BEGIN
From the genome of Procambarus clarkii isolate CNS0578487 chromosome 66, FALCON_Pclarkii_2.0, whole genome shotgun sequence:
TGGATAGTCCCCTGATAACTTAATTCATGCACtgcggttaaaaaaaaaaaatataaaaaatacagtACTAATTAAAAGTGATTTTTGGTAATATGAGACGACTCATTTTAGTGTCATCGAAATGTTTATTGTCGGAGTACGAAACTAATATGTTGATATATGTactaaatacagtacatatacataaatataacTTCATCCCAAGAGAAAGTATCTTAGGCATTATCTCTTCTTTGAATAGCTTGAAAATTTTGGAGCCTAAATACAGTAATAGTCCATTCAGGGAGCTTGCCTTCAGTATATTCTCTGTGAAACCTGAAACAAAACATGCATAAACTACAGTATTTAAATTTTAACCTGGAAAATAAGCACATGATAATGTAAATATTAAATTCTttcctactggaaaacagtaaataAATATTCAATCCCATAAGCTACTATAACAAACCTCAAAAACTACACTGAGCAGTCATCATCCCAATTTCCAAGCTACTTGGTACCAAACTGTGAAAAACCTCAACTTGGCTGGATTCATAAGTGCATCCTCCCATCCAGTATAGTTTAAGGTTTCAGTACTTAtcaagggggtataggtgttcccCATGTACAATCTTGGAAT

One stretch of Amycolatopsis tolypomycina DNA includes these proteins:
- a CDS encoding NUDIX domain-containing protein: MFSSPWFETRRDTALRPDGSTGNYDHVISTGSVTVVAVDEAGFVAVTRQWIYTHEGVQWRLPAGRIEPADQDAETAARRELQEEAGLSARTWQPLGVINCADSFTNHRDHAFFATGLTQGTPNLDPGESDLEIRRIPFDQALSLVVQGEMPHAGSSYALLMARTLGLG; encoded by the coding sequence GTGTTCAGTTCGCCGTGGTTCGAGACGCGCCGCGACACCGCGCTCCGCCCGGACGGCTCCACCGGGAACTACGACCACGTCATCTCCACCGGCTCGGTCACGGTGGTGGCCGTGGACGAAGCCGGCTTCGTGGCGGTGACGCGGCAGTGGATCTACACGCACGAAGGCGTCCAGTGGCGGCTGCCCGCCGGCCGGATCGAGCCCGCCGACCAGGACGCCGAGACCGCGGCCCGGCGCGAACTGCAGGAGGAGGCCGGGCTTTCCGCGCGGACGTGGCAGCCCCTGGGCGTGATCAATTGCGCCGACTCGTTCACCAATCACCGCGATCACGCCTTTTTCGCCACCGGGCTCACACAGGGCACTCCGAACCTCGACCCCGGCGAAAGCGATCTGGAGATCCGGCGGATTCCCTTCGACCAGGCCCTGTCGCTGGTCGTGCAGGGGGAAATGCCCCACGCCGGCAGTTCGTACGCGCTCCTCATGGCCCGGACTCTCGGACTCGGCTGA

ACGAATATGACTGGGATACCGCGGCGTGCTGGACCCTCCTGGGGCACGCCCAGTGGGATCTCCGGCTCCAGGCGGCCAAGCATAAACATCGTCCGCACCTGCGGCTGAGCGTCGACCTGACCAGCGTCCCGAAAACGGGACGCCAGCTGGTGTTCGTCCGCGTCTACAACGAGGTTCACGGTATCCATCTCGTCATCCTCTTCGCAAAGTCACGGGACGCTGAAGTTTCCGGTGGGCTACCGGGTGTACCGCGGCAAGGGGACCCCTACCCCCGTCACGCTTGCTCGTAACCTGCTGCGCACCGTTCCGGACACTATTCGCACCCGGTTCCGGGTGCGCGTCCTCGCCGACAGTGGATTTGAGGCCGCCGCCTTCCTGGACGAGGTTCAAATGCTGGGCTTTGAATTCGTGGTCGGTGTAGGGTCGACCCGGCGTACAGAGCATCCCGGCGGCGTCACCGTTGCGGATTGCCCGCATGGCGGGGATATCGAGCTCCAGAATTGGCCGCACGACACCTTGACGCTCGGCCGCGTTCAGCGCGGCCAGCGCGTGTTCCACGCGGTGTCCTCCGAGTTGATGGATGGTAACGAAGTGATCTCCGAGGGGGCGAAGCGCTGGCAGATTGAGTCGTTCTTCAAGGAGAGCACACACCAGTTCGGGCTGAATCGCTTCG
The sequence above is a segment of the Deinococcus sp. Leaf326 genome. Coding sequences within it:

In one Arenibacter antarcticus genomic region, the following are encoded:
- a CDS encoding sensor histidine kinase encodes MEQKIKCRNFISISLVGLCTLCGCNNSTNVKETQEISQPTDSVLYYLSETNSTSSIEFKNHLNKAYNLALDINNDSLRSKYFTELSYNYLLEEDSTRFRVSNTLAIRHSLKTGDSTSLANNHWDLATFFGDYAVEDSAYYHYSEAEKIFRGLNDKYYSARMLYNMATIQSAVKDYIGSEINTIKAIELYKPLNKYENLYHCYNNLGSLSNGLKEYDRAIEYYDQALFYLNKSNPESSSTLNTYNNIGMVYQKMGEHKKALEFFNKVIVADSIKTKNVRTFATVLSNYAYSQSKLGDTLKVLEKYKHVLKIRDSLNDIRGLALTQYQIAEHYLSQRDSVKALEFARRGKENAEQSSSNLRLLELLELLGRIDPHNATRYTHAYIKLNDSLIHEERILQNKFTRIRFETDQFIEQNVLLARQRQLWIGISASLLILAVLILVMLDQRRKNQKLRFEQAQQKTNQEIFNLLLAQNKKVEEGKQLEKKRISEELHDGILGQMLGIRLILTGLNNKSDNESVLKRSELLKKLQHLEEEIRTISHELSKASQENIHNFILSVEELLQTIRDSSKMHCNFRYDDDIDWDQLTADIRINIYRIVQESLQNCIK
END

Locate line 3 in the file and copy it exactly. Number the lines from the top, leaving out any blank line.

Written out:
One stretch of Amycolatopsis tolypomycina DNA includes these proteins: